AFP: Crude producer Iran said on Sunday that the world oil market is oversupplied by two million barrels a day after OPEC decided to leave its oil output quota unchanged amid falling prices.
TEHRAN (AFP) — Crude producer Iran said on Sunday that the world oil market is oversupplied by two million barrels a day after OPEC decided to leave its oil output quota unchanged amid falling prices.
"There is oversupply of two million barrels per day on the market and we are seeking to create a balance between demand and supply," Oil Minister Gholam Hossein Nozari told reporters.
The Organisation of Petroleum Exporting Countries left its oil output quota unchanged on Saturday at informal talks in Cairo but vowed to take any action necessary next month to balance the market.
Asked whether OPEC should consider a cut at its meeting in Algeria on December 17, Nozari said: "We should study and examine market conditions," adding that market stability had improved in the past few days.
Before the Cairo meeting Iran had said it favoured a cut of one to 1.5 million bpd.
Last month, OPEC ministers agreed at a meeting in Vienna to reduce production by 1.5 million to 27.3 million barrels a day but the market has continued to slump.
"The depth of this (global financial) crisis was too much, thus the earlier supply cut decision was not very effective and we hope that with the next decision (in Algeria meeting) OPEC can reach its goal better," Iran's OPEC envoy Mohammad Ali Khatibi told reporters.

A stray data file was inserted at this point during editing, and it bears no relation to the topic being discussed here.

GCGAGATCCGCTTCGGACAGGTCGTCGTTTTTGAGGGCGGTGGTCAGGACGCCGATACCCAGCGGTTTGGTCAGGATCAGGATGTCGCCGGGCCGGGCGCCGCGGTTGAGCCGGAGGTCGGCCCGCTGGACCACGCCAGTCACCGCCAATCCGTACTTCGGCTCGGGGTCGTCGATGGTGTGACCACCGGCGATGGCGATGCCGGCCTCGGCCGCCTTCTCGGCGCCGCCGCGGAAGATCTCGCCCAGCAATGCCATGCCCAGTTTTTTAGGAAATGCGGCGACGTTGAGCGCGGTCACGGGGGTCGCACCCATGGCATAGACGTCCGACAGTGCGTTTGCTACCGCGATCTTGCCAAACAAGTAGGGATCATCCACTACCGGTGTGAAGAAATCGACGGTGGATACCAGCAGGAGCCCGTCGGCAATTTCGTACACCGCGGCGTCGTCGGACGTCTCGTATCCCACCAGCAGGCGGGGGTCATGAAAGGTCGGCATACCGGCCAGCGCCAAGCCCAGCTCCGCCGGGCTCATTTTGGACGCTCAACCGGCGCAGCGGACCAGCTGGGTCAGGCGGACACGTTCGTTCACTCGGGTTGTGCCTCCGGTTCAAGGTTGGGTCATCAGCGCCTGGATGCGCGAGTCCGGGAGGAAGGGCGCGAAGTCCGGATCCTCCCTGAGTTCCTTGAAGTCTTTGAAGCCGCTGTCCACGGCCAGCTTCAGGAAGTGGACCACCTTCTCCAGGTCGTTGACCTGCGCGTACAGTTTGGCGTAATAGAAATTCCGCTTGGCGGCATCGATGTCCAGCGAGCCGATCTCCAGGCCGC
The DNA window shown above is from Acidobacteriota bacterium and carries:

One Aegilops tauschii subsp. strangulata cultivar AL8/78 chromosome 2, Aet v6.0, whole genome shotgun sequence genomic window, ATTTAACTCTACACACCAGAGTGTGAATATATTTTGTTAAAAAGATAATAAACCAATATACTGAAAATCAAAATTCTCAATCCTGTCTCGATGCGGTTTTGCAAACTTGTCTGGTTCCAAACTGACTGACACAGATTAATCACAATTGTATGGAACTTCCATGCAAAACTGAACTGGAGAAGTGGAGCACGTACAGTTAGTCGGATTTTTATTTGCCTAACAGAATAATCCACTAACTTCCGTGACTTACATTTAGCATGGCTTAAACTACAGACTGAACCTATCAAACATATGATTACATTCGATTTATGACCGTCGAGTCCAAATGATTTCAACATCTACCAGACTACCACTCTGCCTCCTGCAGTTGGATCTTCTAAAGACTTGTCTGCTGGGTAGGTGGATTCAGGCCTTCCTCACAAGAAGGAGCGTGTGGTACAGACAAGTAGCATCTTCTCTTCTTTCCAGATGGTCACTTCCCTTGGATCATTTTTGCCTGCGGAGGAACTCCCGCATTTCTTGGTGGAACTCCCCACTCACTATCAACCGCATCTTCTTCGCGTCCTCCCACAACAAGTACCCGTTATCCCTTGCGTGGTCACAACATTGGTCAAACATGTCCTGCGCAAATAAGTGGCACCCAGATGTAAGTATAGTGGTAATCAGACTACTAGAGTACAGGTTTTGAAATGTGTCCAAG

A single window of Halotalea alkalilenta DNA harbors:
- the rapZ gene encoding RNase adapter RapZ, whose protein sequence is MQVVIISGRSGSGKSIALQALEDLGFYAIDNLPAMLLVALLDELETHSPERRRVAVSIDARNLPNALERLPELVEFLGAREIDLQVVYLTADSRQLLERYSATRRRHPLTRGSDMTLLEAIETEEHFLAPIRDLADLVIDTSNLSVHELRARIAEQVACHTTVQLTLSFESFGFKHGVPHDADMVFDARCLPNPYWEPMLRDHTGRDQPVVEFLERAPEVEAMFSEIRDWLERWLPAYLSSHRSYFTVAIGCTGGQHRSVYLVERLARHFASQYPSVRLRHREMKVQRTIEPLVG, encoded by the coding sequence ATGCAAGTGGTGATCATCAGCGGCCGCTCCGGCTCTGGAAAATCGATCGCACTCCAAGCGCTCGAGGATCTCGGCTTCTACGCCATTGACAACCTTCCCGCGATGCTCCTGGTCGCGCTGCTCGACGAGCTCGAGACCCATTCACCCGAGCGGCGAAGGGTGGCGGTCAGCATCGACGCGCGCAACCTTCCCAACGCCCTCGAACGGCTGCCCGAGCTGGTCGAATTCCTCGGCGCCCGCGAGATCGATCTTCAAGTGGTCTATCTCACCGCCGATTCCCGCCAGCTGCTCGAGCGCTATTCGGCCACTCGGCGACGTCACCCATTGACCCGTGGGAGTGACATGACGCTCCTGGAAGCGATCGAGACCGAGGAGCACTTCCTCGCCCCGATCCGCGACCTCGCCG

Khatibi predicted that OPEC's supply cut would come in several stages.
"We should follow up the trend of this crisis and watch the (oil) demand decrease in order to control this crisis through several decisions," he said when asked what would be Iran's supply cut target in the organisation's next meeting.
"It is a high expectation to think that everything can be controlled with only one decision… even if the next decision proves to be ineffective, OPEC members are very serious… in bringing back stability to market by further steps if necessary."
Slumping demand in the face of a global economic downturn has sent prices crashing by about two-thirds to around 50 dollars from record highs of some 147 dollars a barrel just four months ago.
"We hope that prices do not go lower than 50 dollars per barrel and even if they do, it is not surprising because of the deep crisis."
Iran is the second largest exporter in OPEC, which produces about 40 percent of the world's crude, and its economy is heavily dependent on oil revenues.